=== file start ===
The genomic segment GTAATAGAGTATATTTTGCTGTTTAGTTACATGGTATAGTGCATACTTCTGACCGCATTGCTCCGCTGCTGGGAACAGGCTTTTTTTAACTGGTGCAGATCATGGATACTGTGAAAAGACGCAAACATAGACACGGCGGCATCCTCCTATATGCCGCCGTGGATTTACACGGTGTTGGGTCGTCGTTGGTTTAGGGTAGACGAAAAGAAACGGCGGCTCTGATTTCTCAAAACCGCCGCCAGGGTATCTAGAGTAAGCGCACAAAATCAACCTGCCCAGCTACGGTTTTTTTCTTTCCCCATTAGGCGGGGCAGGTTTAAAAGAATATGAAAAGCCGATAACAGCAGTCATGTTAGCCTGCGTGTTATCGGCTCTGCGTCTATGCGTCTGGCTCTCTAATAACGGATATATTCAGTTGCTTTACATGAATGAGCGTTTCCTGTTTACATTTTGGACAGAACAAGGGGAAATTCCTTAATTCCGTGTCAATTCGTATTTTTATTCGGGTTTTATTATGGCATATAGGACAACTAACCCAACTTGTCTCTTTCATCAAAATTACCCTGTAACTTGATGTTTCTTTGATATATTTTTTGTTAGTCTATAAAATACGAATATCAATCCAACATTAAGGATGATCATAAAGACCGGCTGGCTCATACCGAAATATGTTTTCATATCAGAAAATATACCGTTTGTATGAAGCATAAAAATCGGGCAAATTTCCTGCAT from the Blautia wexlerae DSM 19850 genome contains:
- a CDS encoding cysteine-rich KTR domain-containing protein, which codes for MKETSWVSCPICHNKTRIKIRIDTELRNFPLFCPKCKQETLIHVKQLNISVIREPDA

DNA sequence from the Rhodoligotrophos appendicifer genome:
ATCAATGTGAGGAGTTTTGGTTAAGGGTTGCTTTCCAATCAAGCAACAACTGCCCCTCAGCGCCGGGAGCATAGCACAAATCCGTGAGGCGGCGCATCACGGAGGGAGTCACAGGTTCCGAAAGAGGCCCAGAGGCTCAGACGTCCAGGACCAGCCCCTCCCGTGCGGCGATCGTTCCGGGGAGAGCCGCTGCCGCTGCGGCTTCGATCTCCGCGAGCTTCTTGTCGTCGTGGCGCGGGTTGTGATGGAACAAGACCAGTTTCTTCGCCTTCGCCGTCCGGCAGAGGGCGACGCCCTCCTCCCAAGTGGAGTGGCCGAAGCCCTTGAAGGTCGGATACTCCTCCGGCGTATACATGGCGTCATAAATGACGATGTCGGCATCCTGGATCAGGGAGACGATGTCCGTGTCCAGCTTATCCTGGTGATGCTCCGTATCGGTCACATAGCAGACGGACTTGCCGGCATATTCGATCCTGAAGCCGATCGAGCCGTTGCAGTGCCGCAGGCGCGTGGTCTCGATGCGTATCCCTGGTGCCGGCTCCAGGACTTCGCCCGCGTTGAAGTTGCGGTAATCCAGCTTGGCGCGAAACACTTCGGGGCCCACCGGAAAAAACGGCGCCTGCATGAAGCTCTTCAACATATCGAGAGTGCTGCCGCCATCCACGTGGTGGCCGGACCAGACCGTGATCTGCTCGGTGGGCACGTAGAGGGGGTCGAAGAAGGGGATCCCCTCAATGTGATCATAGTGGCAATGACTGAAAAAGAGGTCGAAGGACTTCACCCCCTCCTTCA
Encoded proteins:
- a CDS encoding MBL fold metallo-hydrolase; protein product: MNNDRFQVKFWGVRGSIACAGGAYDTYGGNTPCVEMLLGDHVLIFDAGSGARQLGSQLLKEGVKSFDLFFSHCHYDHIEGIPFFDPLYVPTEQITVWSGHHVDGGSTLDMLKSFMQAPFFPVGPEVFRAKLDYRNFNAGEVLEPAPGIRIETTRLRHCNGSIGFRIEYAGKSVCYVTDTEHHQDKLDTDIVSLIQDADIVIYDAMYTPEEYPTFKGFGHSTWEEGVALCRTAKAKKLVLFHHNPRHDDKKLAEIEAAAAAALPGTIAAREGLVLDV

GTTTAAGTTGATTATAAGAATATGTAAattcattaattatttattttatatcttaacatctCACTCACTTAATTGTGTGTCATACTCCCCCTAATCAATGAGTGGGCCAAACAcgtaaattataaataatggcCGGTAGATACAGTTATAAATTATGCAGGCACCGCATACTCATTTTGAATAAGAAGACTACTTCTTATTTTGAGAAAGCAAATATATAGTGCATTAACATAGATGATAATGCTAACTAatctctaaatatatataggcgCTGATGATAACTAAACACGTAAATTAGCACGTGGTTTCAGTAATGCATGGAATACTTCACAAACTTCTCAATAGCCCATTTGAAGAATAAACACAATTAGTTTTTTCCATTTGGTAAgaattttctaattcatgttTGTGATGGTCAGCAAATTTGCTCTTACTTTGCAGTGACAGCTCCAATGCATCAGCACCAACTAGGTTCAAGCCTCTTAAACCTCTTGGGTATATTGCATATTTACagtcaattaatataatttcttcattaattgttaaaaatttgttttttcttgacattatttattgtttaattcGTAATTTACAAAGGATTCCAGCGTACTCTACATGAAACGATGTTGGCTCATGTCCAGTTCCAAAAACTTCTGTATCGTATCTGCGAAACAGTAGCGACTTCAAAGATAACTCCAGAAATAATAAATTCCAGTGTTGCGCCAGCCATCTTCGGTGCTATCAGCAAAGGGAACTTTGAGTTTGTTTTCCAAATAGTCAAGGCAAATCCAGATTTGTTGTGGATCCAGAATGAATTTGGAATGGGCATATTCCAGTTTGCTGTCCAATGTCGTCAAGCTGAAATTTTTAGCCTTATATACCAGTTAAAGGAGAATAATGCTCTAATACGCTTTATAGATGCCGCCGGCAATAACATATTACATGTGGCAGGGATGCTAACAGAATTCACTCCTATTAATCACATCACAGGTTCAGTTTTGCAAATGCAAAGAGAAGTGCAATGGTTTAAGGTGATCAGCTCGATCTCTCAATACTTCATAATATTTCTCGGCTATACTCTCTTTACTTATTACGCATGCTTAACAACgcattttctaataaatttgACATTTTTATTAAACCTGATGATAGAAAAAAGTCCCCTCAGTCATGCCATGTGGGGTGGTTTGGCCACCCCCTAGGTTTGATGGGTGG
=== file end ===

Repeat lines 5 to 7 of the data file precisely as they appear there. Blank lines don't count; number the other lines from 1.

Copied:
Encoded proteins:
- a CDS encoding MBL fold metallo-hydrolase; protein product: MNNDRFQVKFWGVRGSIACAGGAYDTYGGNTPCVEMLLGDHVLIFDAGSGARQLGSQLLKEGVKSFDLFFSHCHYDHIEGIPFFDPLYVPTEQITVWSGHHVDGGSTLDMLKSFMQAPFFPVGPEVFRAKLDYRNFNAGEVLEPAPGIRIETTRLRHCNGSIGFRIEYAGKSVCYVTDTEHHQDKLDTDIVSLIQDADIVIYDAMYTPEEYPTFKGFGHSTWEEGVALCRTAKAKKLVLFHHNPRHDDKKLAEIEAAAAAALPGTIAAREGLVLDV

GTTTAAGTTGATTATAAGAATATGTAAattcattaattatttattttatatcttaacatctCACTCACTTAATTGTGTGTCATACTCCCCCTAATCAATGAGTGGGCCAAACAcgtaaattataaataatggcCGGTAGATACAGTTATAAATTATGCAGGCACCGCATACTCATTTTGAATAAGAAGACTACTTCTTATTTTGAGAAAGCAAATATATAGTGCATTAACATAGATGATAATGCTAACTAatctctaaatatatataggcgCTGATGATAACTAAACACGTAAATTAGCACGTGGTTTCAGTAATGCATGGAATACTTCACAAACTTCTCAATAGCCCATTTGAAGAATAAACACAATTAGTTTTTTCCATTTGGTAAgaattttctaattcatgttTGTGATGGTCAGCAAATTTGCTCTTACTTTGCAGTGACAGCTCCAATGCATCAGCACCAACTAGGTTCAAGCCTCTTAAACCTCTTGGGTATATTGCATATTTACagtcaattaatataatttcttcattaattgttaaaaatttgttttttcttgacattatttattgtttaattcGTAATTTACAAAGGATTCCAGCGTACTCTACATGAAACGATGTTGGCTCATGTCCAGTTCCAAAAACTTCTGTATCGTATCTGCGAAACAGTAGCGACTTCAAAGATAACTCCAGAAATAATAAATTCCAGTGTTGCGCCAGCCATCTTCGGTGCTATCAGCAAAGGGAACTTTGAGTTTGTTTTCCAAATAGTCAAGGCAAATCCAGATTTGTTGTGGATCCAGAATGAATTTGGAATGGGCATATTCCAGTTTGCTGTCCAATGTCGTCAAGCTGAAATTTTTAGCCTTATATACCAGTTAAAGGAGAATAATGCTCTAATACGCTTTATAGATGCCGCCGGCAATAACATATTACATGTGGCAGGGATGCTAACAGAATTCACTCCTATTAATCACATCACAGGTTCAGTTTTGCAAATGCAAAGAGAAGTGCAATGGTTTAAGGTGATCAGCTCGATCTCTCAATACTTCATAATATTTCTCGGCTATACTCTCTTTACTTATTACGCATGCTTAACAACgcattttctaataaatttgACATTTTTATTAAACCTGATGATAGAAAAAAGTCCCCTCAGTCATGCCATGTGGGGTGGTTTGGCCACCCCCTAGGTTTGATGGGTGG